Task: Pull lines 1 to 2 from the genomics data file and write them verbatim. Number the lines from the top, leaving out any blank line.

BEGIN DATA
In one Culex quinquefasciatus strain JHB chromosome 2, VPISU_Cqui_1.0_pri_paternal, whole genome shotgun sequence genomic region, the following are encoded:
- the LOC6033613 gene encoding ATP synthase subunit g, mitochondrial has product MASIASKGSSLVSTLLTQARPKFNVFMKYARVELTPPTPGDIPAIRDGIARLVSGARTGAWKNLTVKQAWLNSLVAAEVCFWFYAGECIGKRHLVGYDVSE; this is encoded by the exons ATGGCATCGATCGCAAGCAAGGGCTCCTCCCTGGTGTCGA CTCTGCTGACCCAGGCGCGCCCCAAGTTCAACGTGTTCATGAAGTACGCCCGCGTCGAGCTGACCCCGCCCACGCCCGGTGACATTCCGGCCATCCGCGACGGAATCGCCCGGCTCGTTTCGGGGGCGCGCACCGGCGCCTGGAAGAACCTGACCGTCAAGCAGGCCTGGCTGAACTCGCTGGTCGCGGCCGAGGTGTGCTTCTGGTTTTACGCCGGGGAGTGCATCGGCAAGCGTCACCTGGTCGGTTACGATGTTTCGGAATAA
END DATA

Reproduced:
In one Culex quinquefasciatus strain JHB chromosome 2, VPISU_Cqui_1.0_pri_paternal, whole genome shotgun sequence genomic region, the following are encoded:
- the LOC6033613 gene encoding ATP synthase subunit g, mitochondrial has product MASIASKGSSLVSTLLTQARPKFNVFMKYARVELTPPTPGDIPAIRDGIARLVSGARTGAWKNLTVKQAWLNSLVAAEVCFWFYAGECIGKRHLVGYDVSE; this is encoded by the exons ATGGCATCGATCGCAAGCAAGGGCTCCTCCCTGGTGTCGA CTCTGCTGACCCAGGCGCGCCCCAAGTTCAACGTGTTCATGAAGTACGCCCGCGTCGAGCTGACCCCGCCCACGCCCGGTGACATTCCGGCCATCCGCGACGGAATCGCCCGGCTCGTTTCGGGGGCGCGCACCGGCGCCTGGAAGAACCTGACCGTCAAGCAGGCCTGGCTGAACTCGCTGGTCGCGGCCGAGGTGTGCTTCTGGTTTTACGCCGGGGAGTGCATCGGCAAGCGTCACCTGGTCGGTTACGATGTTTCGGAATAA